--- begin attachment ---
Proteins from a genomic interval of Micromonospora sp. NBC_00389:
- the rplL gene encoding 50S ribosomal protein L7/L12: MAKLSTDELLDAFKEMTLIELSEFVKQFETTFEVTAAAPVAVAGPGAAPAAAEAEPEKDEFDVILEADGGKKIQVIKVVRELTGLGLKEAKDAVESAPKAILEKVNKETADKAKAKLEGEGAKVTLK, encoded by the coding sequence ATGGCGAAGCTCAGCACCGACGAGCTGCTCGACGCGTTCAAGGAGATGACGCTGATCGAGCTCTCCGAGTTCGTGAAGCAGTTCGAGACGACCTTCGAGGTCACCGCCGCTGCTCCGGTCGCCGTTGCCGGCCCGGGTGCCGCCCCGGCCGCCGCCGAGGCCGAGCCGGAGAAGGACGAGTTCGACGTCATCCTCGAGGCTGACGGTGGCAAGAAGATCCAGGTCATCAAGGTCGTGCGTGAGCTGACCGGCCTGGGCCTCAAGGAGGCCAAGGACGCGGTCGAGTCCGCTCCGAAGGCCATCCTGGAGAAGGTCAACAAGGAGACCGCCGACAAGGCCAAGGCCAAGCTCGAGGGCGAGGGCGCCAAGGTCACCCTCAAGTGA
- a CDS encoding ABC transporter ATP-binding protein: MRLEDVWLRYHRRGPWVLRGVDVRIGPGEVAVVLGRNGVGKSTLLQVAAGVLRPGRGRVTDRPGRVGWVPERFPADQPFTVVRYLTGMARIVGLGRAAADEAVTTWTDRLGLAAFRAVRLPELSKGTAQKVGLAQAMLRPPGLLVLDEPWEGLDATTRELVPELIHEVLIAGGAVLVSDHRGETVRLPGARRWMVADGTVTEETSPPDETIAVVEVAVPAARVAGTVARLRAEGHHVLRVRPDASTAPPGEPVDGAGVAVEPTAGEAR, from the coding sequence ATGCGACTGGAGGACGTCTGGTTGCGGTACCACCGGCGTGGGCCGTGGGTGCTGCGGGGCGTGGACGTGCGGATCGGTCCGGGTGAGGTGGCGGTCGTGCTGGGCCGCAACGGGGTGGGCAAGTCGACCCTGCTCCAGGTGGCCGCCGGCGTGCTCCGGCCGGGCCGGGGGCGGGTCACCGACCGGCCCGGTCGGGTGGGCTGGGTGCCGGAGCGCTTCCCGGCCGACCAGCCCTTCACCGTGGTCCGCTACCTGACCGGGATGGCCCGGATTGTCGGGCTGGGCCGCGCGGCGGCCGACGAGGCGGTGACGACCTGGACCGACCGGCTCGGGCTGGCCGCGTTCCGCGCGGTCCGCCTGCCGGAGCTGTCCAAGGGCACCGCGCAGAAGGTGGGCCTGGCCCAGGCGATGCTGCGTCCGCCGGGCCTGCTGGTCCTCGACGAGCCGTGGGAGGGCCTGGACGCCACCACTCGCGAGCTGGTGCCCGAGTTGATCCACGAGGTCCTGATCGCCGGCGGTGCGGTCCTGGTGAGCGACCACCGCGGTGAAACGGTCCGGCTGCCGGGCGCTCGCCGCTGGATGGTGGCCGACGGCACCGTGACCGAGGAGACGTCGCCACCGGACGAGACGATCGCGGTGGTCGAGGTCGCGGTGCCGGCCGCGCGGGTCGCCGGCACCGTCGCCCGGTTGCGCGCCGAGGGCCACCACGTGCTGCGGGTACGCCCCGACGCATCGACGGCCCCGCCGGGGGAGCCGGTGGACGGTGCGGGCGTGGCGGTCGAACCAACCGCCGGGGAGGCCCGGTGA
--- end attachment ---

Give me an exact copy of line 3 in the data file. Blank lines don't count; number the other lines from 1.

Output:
- a CDS encoding ABC transporter ATP-binding protein: MRLEDVWLRYHRRGPWVLRGVDVRIGPGEVAVVLGRNGVGKSTLLQVAAGVLRPGRGRVTDRPGRVGWVPERFPADQPFTVVRYLTGMARIVGLGRAAADEAVTTWTDRLGLAAFRAVRLPELSKGTAQKVGLAQAMLRPPGLLVLDEPWEGLDATTRELVPELIHEVLIAGGAVLVSDHRGETVRLPGARRWMVADGTVTEETSPPDETIAVVEVAVPAARVAGTVARLRAEGHHVLRVRPDASTAPPGEPVDGAGVAVEPTAGEAR, from the coding sequence ATGCGACTGGAGGACGTCTGGTTGCGGTACCACCGGCGTGGGCCGTGGGTGCTGCGGGGCGTGGACGTGCGGATCGGTCCGGGTGAGGTGGCGGTCGTGCTGGGCCGCAACGGGGTGGGCAAGTCGACCCTGCTCCAGGTGGCCGCCGGCGTGCTCCGGCCGGGCCGGGGGCGGGTCACCGACCGGCCCGGTCGGGTGGGCTGGGTGCCGGAGCGCTTCCCGGCCGACCAGCCCTTCACCGTGGTCCGCTACCTGACCGGGATGGCCCGGATTGTCGGGCTGGGCCGCGCGGCGGCCGACGAGGCGGTGACGACCTGGACCGACCGGCTCGGGCTGGCCGCGTTCCGCGCGGTCCGCCTGCCGGAGCTGTCCAAGGGCACCGCGCAGAAGGTGGGCCTGGCCCAGGCGATGCTGCGTCCGCCGGGCCTGCTGGTCCTCGACGAGCCGTGGGAGGGCCTGGACGCCACCACTCGCGAGCTGGTGCCCGAGTTGATCCACGAGGTCCTGATCGCCGGCGGTGCGGTCCTGGTGAGCGACCACCGCGGTGAAACGGTCCGGCTGCCGGGCGCTCGCCGCTGGATGGTGGCCGACGGCACCGTGACCGAGGAGACGTCGCCACCGGACGAGACGATCGCGGTGGTCGAGGTCGCGGTGCCGGCCGCGCGGGTCGCCGGCACCGTCGCCCGGTTGCGCGCCGAGGGCCACCACGTGCTGCGGGTACGCCCCGACGCATCGACGGCCCCGCCGGGGGAGCCGGTGGACGGTGCGGGCGTGGCGGTCGAACCAACCGCCGGGGAGGCCCGGTGA